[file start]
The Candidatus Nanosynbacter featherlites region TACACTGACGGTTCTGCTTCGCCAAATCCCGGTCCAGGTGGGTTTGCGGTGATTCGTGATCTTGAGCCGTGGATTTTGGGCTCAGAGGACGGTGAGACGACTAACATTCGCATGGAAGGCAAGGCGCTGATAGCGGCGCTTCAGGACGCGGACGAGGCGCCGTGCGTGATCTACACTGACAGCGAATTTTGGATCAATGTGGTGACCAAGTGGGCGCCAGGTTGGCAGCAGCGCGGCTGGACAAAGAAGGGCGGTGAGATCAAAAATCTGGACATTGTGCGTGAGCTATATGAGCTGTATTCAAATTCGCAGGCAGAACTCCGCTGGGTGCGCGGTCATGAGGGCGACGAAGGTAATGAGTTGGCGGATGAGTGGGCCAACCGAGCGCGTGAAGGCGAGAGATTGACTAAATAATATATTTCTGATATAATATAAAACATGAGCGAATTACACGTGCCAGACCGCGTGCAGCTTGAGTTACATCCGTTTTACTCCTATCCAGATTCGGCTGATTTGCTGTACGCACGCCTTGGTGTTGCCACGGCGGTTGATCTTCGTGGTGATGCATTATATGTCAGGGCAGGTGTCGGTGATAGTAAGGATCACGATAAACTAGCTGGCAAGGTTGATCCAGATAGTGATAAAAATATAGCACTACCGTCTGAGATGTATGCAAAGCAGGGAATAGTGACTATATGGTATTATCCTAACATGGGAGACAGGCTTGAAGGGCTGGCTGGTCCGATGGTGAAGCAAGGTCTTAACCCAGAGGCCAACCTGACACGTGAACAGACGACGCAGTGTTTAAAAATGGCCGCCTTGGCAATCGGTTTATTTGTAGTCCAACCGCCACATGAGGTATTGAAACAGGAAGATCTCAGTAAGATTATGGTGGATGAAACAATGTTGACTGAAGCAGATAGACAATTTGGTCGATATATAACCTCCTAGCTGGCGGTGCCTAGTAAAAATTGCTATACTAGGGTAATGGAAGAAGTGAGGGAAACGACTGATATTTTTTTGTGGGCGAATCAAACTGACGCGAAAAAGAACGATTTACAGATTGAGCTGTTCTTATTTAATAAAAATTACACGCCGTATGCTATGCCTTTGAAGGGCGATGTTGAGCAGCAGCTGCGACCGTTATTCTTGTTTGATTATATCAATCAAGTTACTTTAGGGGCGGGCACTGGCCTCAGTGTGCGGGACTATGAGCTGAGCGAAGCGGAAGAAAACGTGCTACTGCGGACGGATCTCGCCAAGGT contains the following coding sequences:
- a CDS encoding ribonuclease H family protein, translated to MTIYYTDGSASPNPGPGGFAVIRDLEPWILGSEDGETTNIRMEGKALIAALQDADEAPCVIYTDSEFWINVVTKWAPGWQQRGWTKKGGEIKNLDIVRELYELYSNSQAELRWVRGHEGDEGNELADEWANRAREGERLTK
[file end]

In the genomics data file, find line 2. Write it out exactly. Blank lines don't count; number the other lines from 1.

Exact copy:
- a CDS encoding ribonuclease H family protein, translated to MTIYYTDGSASPNPGPGGFAVIRDLEPWILGSEDGETTNIRMEGKALIAALQDADEAPCVIYTDSEFWINVVTKWAPGWQQRGWTKKGGEIKNLDIVRELYELYSNSQAELRWVRGHEGDEGNELADEWANRAREGERLTK